How to Protect Your Small Business from the Latest Scam — A More Elaborate 419 Fraud

How to Protect Your Small Business from the Latest Advance Fee Fraud -- A More Elaborate 419 Fraud

Small businesses need to be continually watching out for scams and fraudsters. The latest scam is similar to a famous fraud from years ago, but with added technology. John Canfield is the Vice President of Risk Management at WePay. He spoke with Small Business Trends about what small businesses need to look out for.

Updated 419 Fraud

The latest advance fee fraud is an updated version of the 419 fraud common years ago.  The name comes from the crime’s spot in the Nigerian Criminal Code. Back then, Fraudsters tried to convince would-be victims to make payments to be released from a bank in Nigeria.

Drive Traffic to Your Website

Sell Your Business

Discover the Zoho Ecosystem

“But gone are the days of those typo-ridden letters we all know — fraudsters today have evolved and perpetrate much more sophisticated and plausible stories,” Canfield says.

In this latest version, email automation software is used to lure small businesses. The intended victim receives an email that initially appears to be personalized even though the fraudster can target hundreds of potential victims at once.

Examples of Advance Fee Fraud

Here’s an example. You own a small website design company. The fraudsters approaches you saying they noticed your work and want you to build a website for them. They mention they have a specific photographer in mind. They ask that you pay the photographer up front and then add the cost to your final bill to simplify the invoice process. After you make the payment, the fraudster disappears.

Referred by a Customer

They might also tell the intended victims they were referred by a customer they got off a website or online search. Small business owners can even find the subcontractors mentioned by the fraudsters online.

Small Business Deals

The fraudsters tell the business owners they are looking to work with them. After making a payment with a stolen credit card, they ask that a portion of this initial payment be sent to a subcontractor via wire transfer.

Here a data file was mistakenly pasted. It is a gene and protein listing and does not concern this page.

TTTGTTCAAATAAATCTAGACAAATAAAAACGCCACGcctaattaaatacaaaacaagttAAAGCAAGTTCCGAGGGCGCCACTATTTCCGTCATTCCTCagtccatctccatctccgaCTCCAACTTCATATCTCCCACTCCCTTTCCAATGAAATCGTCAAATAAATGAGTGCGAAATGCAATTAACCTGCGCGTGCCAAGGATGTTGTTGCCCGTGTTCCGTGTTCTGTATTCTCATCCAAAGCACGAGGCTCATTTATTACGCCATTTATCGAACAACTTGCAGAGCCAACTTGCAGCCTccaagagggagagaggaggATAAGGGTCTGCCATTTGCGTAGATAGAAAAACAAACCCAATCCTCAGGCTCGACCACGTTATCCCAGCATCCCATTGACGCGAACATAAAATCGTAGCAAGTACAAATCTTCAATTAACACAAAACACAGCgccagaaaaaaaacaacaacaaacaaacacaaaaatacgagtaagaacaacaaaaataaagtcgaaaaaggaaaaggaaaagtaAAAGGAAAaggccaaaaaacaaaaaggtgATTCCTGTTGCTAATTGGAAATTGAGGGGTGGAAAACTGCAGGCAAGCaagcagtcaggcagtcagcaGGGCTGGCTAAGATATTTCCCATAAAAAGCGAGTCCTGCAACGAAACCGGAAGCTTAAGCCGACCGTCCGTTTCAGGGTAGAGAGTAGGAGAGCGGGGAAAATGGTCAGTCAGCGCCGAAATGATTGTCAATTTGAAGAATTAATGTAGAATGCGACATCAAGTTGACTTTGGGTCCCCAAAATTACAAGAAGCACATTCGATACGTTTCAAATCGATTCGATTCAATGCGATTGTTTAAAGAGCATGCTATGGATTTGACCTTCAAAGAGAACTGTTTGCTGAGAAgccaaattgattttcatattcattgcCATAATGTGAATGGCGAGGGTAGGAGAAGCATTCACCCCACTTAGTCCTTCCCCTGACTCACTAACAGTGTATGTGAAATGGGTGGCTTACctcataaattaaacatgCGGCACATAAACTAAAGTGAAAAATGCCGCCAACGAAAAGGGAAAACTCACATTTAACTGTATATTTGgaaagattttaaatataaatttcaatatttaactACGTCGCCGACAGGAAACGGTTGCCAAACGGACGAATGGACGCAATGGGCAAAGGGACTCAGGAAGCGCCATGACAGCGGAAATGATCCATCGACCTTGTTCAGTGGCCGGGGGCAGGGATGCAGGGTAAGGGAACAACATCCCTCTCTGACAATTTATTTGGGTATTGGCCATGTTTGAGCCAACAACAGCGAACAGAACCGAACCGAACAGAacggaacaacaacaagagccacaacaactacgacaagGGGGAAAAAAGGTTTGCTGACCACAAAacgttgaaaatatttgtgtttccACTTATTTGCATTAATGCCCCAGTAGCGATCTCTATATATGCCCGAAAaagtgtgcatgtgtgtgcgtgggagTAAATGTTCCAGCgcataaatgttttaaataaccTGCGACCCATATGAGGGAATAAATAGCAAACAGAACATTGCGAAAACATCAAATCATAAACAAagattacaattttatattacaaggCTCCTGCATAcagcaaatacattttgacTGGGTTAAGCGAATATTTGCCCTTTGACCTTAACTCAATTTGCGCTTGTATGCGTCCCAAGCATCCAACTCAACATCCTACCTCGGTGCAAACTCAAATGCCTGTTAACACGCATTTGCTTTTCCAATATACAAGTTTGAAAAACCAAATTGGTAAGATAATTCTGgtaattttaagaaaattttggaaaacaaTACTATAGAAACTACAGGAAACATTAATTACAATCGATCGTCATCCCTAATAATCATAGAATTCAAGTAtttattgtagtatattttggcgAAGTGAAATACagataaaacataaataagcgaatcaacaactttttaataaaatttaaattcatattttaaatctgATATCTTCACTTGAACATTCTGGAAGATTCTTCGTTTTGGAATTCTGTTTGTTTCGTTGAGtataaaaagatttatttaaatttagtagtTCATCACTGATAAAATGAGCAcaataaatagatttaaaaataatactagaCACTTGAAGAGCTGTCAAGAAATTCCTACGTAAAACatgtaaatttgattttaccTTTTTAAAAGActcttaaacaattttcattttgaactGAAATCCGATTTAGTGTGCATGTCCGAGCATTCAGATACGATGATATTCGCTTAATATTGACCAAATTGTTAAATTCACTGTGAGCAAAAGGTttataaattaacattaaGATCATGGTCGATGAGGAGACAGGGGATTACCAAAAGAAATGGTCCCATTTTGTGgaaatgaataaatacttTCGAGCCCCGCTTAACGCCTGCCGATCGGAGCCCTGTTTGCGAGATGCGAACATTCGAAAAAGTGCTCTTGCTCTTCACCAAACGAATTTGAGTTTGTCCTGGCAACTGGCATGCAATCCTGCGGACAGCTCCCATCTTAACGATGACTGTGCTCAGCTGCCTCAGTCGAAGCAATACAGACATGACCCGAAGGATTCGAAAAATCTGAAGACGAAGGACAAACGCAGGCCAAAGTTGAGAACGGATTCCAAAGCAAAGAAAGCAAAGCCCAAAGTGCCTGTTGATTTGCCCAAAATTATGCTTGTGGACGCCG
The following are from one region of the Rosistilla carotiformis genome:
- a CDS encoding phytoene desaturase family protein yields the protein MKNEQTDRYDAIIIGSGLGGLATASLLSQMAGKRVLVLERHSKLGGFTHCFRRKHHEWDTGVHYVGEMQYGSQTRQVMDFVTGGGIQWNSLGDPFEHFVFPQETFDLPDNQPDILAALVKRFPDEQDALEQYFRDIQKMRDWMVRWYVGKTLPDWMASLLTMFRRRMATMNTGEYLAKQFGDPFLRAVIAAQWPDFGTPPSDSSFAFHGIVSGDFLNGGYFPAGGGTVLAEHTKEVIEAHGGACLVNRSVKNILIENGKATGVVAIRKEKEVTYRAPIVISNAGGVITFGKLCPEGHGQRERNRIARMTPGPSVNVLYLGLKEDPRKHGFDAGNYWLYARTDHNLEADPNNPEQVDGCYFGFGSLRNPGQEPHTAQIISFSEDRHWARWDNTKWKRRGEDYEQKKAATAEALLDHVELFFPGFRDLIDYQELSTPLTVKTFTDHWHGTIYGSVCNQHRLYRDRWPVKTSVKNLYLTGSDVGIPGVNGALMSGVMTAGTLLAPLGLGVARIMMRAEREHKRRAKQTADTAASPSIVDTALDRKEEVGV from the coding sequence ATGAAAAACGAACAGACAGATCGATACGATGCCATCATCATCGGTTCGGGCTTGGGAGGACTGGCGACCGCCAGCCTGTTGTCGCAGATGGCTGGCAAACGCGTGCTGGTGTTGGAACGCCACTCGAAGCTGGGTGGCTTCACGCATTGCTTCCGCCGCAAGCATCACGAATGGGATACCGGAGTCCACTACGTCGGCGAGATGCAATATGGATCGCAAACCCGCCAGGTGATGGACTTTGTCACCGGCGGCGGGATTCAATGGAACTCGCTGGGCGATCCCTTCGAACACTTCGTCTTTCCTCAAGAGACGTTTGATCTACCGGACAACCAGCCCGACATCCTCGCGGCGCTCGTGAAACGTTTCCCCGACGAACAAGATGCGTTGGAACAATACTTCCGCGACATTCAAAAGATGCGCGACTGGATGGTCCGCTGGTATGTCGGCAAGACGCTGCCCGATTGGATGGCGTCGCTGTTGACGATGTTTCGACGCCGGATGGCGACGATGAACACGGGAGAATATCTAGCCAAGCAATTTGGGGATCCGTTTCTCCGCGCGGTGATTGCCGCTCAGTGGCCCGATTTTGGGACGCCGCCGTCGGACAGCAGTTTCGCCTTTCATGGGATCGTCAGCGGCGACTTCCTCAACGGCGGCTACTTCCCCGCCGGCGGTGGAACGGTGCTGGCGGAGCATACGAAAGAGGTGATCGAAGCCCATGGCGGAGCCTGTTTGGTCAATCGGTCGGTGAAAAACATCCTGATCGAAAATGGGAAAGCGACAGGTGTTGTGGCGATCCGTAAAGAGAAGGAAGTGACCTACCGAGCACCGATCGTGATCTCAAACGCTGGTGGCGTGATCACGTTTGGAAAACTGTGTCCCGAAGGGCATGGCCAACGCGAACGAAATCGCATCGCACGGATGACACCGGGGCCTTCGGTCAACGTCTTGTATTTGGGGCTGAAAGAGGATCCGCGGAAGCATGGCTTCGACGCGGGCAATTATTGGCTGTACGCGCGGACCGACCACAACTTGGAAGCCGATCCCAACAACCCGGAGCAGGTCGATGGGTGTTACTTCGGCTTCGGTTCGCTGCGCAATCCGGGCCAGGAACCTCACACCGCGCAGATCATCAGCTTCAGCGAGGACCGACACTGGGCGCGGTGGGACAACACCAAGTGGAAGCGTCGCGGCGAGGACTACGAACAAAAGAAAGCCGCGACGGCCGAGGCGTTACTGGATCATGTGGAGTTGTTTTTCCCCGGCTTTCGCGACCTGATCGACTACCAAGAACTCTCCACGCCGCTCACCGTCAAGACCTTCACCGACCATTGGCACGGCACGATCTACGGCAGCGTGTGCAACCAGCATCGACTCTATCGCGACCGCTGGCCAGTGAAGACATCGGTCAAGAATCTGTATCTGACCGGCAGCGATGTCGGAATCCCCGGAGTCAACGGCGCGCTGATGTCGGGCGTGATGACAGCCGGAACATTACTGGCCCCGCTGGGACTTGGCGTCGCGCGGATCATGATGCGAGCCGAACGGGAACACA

Non-refundable Wire Transfer

The subcontractor and the fraudster are often one and the same. The non refundable wire transfer vanishes. Even the credit card payment gets charged back as fraudulent.  The effects can be devastating.

Impact on a Small Business

“These scams, when successful for the fraudster, can have great impact on a small business. They can wipe out profits,” Canfield says. “They can also undermine your confidence or sap your energy when, as a small business owner, you need to bring it every day.”

Advice for Small Businesses

Canfield has the following advice for small businesses.

“First, if a new customer emerges out of nowhere and wants to pay you a large sum of money without ever having spoken with you before — it probably is too good to be true.”

He says you should meet with a prospective client in person or on the phone before working with them. Canfield also says you should be wary of people from great distances that want to work with you when they can just as easily pick someone closer to home. Business management software and payment tools should also be considered. Finally, he suggests small business should be cautious of requests for money or personal information.

“You should also train your employees to be equally wary of such requests,” he says.

Fraud Photo via Shutterstock

More in: Comment ▼

Rob Starr Rob Starr is a staff writer for Small Business Trends. Rob is a freelance journalist and content strategist/manager with three decades of experience in both print and online writing. He currently works in New York City as a copywriter and all across North America for a variety of editing and writing enterprises.

Comments are closed.